Profiling: Different types of profiling

Saichander Ramaram
Saichander Ramaram
March 04, 2019

Key Takeaways

  • Knowing how different types of profilers work.
  • Understanding when to use a particular profiler type.


Profiling is analyzing the performance of your application. It measures the frequency and duration of your function calls.

*For the rest of the article, by profiling I mean CPU profiling.

The below code would find first ‘n’ prime numbers that ends with digit 7. I am going to use this sample code to demonstrate different profiler types.

def is_prime?(number)
  if number <= 1
    return false
  (2..(number - 1)).each do |n|
    return false if number % n == 0

def is_number_ends_with_7?(number)
  last_digit = number % 10
  last_digit == 7

def get_n_primes_with_7_as_ending_digit(n)
  primes_with_7_as_ending_digit = []
  candidate = 0
  while primes_with_7_as_ending_digit.size < n
    if is_prime?(candidate) && is_number_ends_with_7?(candidate)
      primes_with_7_as_ending_digit << candidate
    candidate += 1


Why do we need profiling?

We need profiling to

  • Evaluate overall application performance
  • Identify the bottlenecks in your application.
  • Determine performance issues in a particular method

Different Types of Profiling

There are two types of profilers

  1. Tracing
  2. Sampling


Tracing profilers insert hooks at the beginning and end of each method call to record when the execution of the method has started and when it has ended. They also record the time taken by the methods that are called inside a method. With this information, the profiler measures the actual time taken by the entire method, the number of times a method has been invoked and also break it down into time spent locally and time spent on each call to another method.

Profiling report generated using tracing profiler


Here's what the headers here mean:                                

  • %self is the percentage of the total time spent in this method call.
  • total is the total time (in seconds) spent in this method and its children.
  • self is the time spent in this method, excluding child method calls.
  • wait is the time spent waiting here.
  • child is the time spent in child method calls.
  • calls is the number of times this was invoked.
  • name  is method/function name.


  • Results are accurate as it captures every method.
  • Accurate method invocation count.


  • For short functions that are called multiple times, profiling time would be more than the actual execution time.
  • Because of the overhead added by this profiler on application performance, it is not recommended to be used in production environment.

When to use Tracing Profiler?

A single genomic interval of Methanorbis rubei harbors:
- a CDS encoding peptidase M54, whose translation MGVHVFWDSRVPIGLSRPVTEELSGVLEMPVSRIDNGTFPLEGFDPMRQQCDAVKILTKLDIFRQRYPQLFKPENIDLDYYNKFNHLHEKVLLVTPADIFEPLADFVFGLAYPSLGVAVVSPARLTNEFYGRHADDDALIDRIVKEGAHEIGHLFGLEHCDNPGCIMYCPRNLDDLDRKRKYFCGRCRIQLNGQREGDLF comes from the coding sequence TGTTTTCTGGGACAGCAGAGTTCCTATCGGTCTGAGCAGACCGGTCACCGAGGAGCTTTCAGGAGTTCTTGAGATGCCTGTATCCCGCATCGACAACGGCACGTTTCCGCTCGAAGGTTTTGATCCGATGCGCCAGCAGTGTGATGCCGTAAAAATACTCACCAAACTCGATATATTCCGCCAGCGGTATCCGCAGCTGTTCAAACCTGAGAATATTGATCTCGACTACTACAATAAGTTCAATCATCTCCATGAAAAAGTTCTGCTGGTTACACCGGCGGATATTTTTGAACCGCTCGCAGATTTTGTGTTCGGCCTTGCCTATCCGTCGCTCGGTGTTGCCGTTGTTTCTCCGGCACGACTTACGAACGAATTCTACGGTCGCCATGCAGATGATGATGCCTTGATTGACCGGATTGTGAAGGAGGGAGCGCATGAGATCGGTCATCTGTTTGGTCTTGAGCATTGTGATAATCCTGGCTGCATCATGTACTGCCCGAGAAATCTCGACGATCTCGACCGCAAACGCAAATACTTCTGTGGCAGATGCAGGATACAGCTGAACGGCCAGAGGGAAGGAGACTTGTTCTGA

As these profilers add a lot of overhead which affects the execution time of your application, it is suggested to be used in the development environment.


Sampling profilers collect snapshots of the call stack at regular intervals and determine the percentage of time taken by a method.

Profiling report generated using sampling profiler


Here's what the headers here mean:                                

  • TOTAL is the number of samples in which this method and its children are present.
  • (pct) is the percentage of total samples for this method and its children
  • SAMPLES is the number of samples in which this method is present, excluding child method samples.
  • (pct) is the percentage of total samples for this method excluding child methods.
  • FRAME is the method/function name.


  • As the profiler won’t be adding any hooks to the method calls, the overhead added is negligible, and the application runs practically at its real speed.


  • The metrics given are approximations since they don’t track method by method. There is a possibility of not capturing fast running methods as their execution might be completed in between sampling interrupts.(eg: This profiler was unable to capture `is_number_ends_with_7?` method.)
  • They cannot give you the method invocation count.

When to use Sampling Profiler?

As these profilers add a negligible amount of overhead to your application performance, they are a good choice for profiling in the production environment.

Comparing Execution times

Shows time taken to execute the sample code using different profilers.
Comparing Execution Time

The Pareto Principle

80% of the application performance is affected by 20% of its code. Instead of doing premature optimization, we need to measure where the bottlenecks and problem areas are in our application. We should not be optimizing our application until our metrics say so.        


In general, use sampling profilers for production, and use tracing profilers for development environment.